Pakistan questions US administration on transparency about ranking of countries in IPR compliance

At the ninth Trade Policy Review of the United States held on 9-11, WTO members raised concerns about various aspects of US trade policy. These concerns ranged from trade restrictiveness caused by tariff peaks, SPS measures / other technical regulations, border security measures resulting in 100 % scanning requirement for the inbound cargo vessels, increasing protectionism, non-timely implementation of DSU rulings and non-transparency in IPR ranking of countries, etc. The members also referred to agricultural trade distortions, which may be aggravated by the recently passed US Farm Bill.

Trade policy review is one of the important mechanisms, by virtue of which, the entire membership of WTO gets to examine the economic and trade policies of every other member state on rotation. The review of the world's four leading economies, i.e., US, EC, China and Japan is held every two years. The United States, being the world's largest economy and the biggest trading nation attracts lot of interest at the WTO.

Speaking at the occasion, Dr. Zafar Qadir, Pakistan's trade envoy to the WTO, highlighted that the US farm subsidies and export credit schemes had an adverse impact on the farming communities of the many developing countries, where the share of agriculture is rather high in GDP. In his statement, he also conveyed strong reservations about the recent focus of the US administration on regional trade expansion, which, not only tends to deny market access opportunities to the left-out developing countries as a logical consequence, but is also seen as a stumbling block to the multilateral trading system.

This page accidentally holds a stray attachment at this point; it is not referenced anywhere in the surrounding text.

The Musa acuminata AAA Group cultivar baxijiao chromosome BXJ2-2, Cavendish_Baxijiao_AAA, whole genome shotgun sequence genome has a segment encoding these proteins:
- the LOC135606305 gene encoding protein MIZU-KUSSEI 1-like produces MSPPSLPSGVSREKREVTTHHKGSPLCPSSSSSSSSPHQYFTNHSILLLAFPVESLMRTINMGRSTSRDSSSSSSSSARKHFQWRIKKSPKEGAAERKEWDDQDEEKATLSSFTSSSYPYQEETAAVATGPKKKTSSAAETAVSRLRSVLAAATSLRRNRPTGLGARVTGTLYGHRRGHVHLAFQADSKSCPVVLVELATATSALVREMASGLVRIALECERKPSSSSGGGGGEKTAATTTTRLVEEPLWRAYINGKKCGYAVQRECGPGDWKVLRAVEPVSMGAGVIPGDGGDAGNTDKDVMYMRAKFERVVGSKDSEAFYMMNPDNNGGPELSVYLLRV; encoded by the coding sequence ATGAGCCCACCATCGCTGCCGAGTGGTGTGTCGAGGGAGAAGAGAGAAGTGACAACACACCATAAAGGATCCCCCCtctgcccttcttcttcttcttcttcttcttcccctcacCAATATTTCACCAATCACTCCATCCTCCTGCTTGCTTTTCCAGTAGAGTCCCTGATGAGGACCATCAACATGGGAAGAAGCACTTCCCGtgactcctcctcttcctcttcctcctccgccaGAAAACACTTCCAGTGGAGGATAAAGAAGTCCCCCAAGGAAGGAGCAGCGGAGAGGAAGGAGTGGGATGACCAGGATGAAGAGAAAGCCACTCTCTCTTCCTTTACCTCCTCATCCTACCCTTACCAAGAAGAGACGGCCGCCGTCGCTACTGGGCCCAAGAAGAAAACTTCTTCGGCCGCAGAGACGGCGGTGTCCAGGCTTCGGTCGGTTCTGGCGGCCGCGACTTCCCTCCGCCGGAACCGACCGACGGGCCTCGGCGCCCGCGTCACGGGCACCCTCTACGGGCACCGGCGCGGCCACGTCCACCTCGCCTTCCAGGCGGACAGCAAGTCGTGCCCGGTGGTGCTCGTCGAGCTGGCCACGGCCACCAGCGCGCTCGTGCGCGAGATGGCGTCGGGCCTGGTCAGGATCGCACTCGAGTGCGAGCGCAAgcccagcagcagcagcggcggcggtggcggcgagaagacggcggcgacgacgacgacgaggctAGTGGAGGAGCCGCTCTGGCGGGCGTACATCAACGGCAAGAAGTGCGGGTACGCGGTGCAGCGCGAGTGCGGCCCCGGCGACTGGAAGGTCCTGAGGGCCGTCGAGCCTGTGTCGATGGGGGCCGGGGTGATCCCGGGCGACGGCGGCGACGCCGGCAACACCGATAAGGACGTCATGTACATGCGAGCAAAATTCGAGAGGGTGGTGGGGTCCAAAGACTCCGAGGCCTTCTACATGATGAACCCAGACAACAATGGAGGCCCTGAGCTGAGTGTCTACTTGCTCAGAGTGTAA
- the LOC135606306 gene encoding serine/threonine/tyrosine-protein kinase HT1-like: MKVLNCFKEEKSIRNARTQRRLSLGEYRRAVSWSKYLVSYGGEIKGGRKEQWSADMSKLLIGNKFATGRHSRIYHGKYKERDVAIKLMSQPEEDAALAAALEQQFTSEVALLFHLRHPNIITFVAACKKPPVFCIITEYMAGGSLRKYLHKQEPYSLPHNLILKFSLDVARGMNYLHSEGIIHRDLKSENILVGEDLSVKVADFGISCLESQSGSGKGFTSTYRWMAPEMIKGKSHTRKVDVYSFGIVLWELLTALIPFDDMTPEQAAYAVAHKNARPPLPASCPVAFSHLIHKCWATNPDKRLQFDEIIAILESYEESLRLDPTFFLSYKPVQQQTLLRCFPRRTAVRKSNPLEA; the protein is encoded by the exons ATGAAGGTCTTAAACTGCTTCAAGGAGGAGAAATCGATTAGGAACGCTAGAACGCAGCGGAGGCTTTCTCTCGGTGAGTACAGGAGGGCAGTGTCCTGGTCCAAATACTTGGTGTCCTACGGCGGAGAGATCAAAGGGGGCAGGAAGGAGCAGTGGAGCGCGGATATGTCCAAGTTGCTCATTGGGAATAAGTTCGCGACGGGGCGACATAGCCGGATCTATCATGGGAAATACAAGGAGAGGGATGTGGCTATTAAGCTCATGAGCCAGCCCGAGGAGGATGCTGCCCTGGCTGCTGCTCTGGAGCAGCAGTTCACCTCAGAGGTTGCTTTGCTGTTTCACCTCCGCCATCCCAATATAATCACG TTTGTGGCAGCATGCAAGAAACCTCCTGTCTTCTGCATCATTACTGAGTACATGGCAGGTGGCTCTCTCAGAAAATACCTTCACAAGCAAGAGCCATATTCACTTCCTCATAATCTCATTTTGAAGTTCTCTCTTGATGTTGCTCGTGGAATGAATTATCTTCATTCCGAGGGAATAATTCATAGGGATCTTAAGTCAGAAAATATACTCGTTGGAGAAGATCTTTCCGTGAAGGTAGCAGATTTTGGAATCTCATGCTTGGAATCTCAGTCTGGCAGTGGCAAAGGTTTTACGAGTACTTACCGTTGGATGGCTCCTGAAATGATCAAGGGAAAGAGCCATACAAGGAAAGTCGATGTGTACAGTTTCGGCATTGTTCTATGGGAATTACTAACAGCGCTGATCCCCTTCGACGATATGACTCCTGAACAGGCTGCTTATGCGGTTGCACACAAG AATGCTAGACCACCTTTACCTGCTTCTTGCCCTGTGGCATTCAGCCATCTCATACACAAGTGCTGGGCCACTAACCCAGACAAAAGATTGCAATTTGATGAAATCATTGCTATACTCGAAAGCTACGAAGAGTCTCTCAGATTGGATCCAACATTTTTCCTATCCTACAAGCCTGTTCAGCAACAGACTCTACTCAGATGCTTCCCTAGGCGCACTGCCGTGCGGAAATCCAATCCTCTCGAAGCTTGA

Earlier, Pakistan had raised concerns about the transparency and authenticity of the US Watch List 301. This list ranks the countries for their IPR compliance. Pakistan, besides asking the criteria for ranking these countries for their IPR compliance, also raised concerns about their high tariff regimes on the goods of export interest to Pakistan; and the visa problems being faced by our business community. The questions along with the responses by the US administration are reproduced below:

Question 1: The USTR office issues a watch list for IPR violations every year and moves ranking of countries in various categories. However, it is not made transparent as to how such ranking is determined. Several times, this ranking is done to force countries to take on TRIPS plus legislation irrespective of their serious efforts they make in enforcing IPR protection.

a. Could the US Administration please give some details as to what factors are taken into consideration in placing countries on this watch list?